How to deploy Apex classes in Salesforce

How to deploy Apex classes in Salesforce

Holly Bracewell on

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Apex helps make Salesforce a widely customizable platform, allowing teams to add their own business logic to their orgs. But deploying Apex can be a challenge and it’s even more difficult to delete from production once it’s been deployed.

In this blog, we’ll look at the supported methods for developing Apex and how to deploy Apex classes with native change sets. We’ll also look at how Gearset can help streamline the deployment process and give you a quick and easy way to delete Apex from any org, including production.

What is Apex?

Apex is a programming language specific to the Salesforce platform — this is also known as a proprietary programming language. Apex is used in two ways on the Salesforce platform: classes and triggers. Apex classes can be used across a Salesforce org to define properties and code methods that can be called from elsewhere in this system. You can think of them as libraries of code, logically grouped together. Apex triggers execute in response to events, which are triggered by data changes such as creating, updating or deleting records.

To support Salesforce teams in writing robust and reliable Apex, Salesforce enforces unit testing. Unit tests verify whether an Apex class or trigger is working as expected but does not change the metadata or data in the org. Salesforce specifies a minimum threshold of 75% code coverage for Apex in production orgs — that means 75% of the lines of code must be covered by passing unit tests. If code coverage drops below that threshold, Salesforce won’t allow deployments to the org. Most teams keep a close eye on their unit tests and aim to keep their code coverage well above this threshold, to avoid deployments becoming blocked.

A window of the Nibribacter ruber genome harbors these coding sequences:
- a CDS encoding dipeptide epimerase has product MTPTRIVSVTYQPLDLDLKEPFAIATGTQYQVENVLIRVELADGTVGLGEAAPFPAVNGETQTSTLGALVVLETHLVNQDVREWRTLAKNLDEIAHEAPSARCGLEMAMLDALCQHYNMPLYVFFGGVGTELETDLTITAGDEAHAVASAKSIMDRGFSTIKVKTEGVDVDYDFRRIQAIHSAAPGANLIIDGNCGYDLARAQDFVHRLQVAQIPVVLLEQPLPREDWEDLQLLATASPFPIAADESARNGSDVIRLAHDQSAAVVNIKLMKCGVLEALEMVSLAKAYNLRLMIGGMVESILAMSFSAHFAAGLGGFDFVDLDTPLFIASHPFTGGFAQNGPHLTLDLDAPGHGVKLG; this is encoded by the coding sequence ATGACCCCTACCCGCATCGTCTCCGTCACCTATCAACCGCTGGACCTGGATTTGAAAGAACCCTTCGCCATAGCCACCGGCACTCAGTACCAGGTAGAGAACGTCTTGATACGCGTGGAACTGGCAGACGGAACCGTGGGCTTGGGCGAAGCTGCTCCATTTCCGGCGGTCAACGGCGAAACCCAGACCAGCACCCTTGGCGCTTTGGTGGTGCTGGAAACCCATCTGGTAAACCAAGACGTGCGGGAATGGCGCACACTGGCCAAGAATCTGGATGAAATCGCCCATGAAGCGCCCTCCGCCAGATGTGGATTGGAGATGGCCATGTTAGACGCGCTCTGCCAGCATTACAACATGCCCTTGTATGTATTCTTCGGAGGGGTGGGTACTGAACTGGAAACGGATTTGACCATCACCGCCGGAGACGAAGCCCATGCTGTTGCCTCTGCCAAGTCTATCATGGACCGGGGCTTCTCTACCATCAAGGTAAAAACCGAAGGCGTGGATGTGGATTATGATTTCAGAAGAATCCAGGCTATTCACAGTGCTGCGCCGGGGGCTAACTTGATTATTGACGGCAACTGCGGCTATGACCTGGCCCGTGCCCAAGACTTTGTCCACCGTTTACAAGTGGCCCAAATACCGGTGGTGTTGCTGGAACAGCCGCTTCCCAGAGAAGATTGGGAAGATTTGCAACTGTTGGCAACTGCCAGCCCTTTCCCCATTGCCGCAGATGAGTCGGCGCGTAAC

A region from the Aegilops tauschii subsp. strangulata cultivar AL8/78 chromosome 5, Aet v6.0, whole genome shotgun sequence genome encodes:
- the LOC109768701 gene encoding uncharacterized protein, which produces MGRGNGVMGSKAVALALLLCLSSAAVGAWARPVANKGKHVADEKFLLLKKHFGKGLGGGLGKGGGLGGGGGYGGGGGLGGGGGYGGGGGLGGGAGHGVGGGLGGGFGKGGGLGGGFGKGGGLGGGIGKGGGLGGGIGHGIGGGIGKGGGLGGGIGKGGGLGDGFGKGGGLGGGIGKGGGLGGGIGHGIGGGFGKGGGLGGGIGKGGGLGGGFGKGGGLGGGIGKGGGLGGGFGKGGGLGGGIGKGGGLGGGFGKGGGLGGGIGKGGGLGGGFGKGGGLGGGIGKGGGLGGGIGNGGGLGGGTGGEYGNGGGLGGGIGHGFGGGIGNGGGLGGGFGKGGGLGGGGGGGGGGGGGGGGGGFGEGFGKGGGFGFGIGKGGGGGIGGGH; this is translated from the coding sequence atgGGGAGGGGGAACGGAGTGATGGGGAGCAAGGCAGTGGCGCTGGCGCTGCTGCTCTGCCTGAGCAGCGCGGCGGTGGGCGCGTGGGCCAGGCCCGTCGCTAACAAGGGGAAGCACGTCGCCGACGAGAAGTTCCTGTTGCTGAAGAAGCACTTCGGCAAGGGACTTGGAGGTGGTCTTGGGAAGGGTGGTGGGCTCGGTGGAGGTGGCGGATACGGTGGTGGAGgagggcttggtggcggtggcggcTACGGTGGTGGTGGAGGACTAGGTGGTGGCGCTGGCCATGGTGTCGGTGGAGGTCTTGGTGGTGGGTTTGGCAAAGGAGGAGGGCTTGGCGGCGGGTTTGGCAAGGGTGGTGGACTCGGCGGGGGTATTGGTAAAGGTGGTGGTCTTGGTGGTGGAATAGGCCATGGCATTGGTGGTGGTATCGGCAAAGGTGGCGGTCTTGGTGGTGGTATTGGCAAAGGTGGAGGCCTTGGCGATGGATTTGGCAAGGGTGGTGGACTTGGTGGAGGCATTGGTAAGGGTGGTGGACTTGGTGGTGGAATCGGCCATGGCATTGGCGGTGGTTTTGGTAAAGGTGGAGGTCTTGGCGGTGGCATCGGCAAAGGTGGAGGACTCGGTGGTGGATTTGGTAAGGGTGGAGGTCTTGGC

But how can teams build, deploy, and delete Apex classes?

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How to deploy Apex classes

Currently, Salesforce doesn’t support creating Apex in production orgs — to create or edit an Apex class, you will need to use a developer edition org, sandbox, scratch org or trial org. The Apex classes will then need to be deployed to your production org.

Native and third-party solutions are available for deploying Apex classes — we’ll look at how to deploy with change sets and how Gearset can streamline the deployment process.

Deploying Apex classes with change sets

To start, you need to create a deployment connection by allowing inbound change sets to your target org from your source org. You’re only able to allow inbound change sets from orgs that share the same production environment, known as “related” orgs. Deployment connections can’t be created between “arbitrary” orgs that don’t share a production environment.

Once you have created the necessary deployment connections between your orgs, you can start building your change set. To do this, you’ll need to log into your source org, navigate to the developer console and go to Change Sets > Outbound Change Sets > New. Give your change set a name then search for and add the components you want to deploy, such as your new or updated Apex classes. Make sure to include your relevant unit tests and any dependencies in the change set too or the deployment won’t succeed. When you’re happy with the change set, hit Upload.

Log into your target org to start the process of accepting and deploying the inbound change set. Select the change set you want to validate and choose which level of testing you want Salesforce to run. The options are:

  • Default: Salesforce provides default settings for testing, but this varies depending which org is being deployed to.
    • Sandbox: no tests are executed
    • Production: local tests executed if the deployment contains Apex classes or triggers.
  • Run Local Tests: all test classes in the org are run apart from managed package tests. This is the default testing level for apex deployments.
  • Run All Tests: all tests are run, including those from managed packages.
  • Run Specified Tests: only the test classes provided by the user in a comma-separated list will be executed. The specified tests must cover the classes and triggers included in the package and need to comply with the 75% minimum code coverage specification.

If the package validates successfully, it will then be deployed.

But what if you no longer want an Apex class that’s in your production org? Change sets don’t support destructive changes and Apex classes can’t be modified directly in production; you’d need to use developer tooling such as the Salesforce CLI to disable or delete an Apex class in production.